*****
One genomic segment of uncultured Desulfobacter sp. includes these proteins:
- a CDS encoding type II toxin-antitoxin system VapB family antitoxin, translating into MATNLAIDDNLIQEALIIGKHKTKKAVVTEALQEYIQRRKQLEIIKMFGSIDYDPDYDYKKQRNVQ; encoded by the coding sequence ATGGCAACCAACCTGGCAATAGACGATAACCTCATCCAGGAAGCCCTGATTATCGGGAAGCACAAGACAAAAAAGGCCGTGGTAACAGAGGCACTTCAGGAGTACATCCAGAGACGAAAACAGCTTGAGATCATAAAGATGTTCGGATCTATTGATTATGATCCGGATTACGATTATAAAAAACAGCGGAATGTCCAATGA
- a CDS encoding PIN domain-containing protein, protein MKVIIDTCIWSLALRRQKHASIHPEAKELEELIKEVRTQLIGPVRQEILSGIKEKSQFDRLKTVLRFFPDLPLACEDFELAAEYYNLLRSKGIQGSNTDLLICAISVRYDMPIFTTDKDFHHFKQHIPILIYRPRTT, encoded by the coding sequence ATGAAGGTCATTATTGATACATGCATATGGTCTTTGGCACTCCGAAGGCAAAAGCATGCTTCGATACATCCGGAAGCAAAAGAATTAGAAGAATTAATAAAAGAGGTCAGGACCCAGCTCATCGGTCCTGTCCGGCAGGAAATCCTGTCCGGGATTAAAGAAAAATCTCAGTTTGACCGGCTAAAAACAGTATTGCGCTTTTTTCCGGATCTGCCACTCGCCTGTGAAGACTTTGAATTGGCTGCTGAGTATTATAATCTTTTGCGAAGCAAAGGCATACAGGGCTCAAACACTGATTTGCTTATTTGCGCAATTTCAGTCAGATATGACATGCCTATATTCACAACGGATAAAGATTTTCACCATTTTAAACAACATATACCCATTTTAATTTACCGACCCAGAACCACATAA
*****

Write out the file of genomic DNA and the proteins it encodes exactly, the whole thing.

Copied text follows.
One genomic segment of uncultured Desulfobacter sp. includes these proteins:
- a CDS encoding type II toxin-antitoxin system VapB family antitoxin, translating into MATNLAIDDNLIQEALIIGKHKTKKAVVTEALQEYIQRRKQLEIIKMFGSIDYDPDYDYKKQRNVQ; encoded by the coding sequence ATGGCAACCAACCTGGCAATAGACGATAACCTCATCCAGGAAGCCCTGATTATCGGGAAGCACAAGACAAAAAAGGCCGTGGTAACAGAGGCACTTCAGGAGTACATCCAGAGACGAAAACAGCTTGAGATCATAAAGATGTTCGGATCTATTGATTATGATCCGGATTACGATTATAAAAAACAGCGGAATGTCCAATGA
- a CDS encoding PIN domain-containing protein, protein MKVIIDTCIWSLALRRQKHASIHPEAKELEELIKEVRTQLIGPVRQEILSGIKEKSQFDRLKTVLRFFPDLPLACEDFELAAEYYNLLRSKGIQGSNTDLLICAISVRYDMPIFTTDKDFHHFKQHIPILIYRPRTT, encoded by the coding sequence ATGAAGGTCATTATTGATACATGCATATGGTCTTTGGCACTCCGAAGGCAAAAGCATGCTTCGATACATCCGGAAGCAAAAGAATTAGAAGAATTAATAAAAGAGGTCAGGACCCAGCTCATCGGTCCTGTCCGGCAGGAAATCCTGTCCGGGATTAAAGAAAAATCTCAGTTTGACCGGCTAAAAACAGTATTGCGCTTTTTTCCGGATCTGCCACTCGCCTGTGAAGACTTTGAATTGGCTGCTGAGTATTATAATCTTTTGCGAAGCAAAGGCATACAGGGCTCAAACACTGATTTGCTTATTTGCGCAATTTCAGTCAGATATGACATGCCTATATTCACAACGGATAAAGATTTTCACCATTTTAAACAACATATACCCATTTTAATTTACCGACCCAGAACCACATAA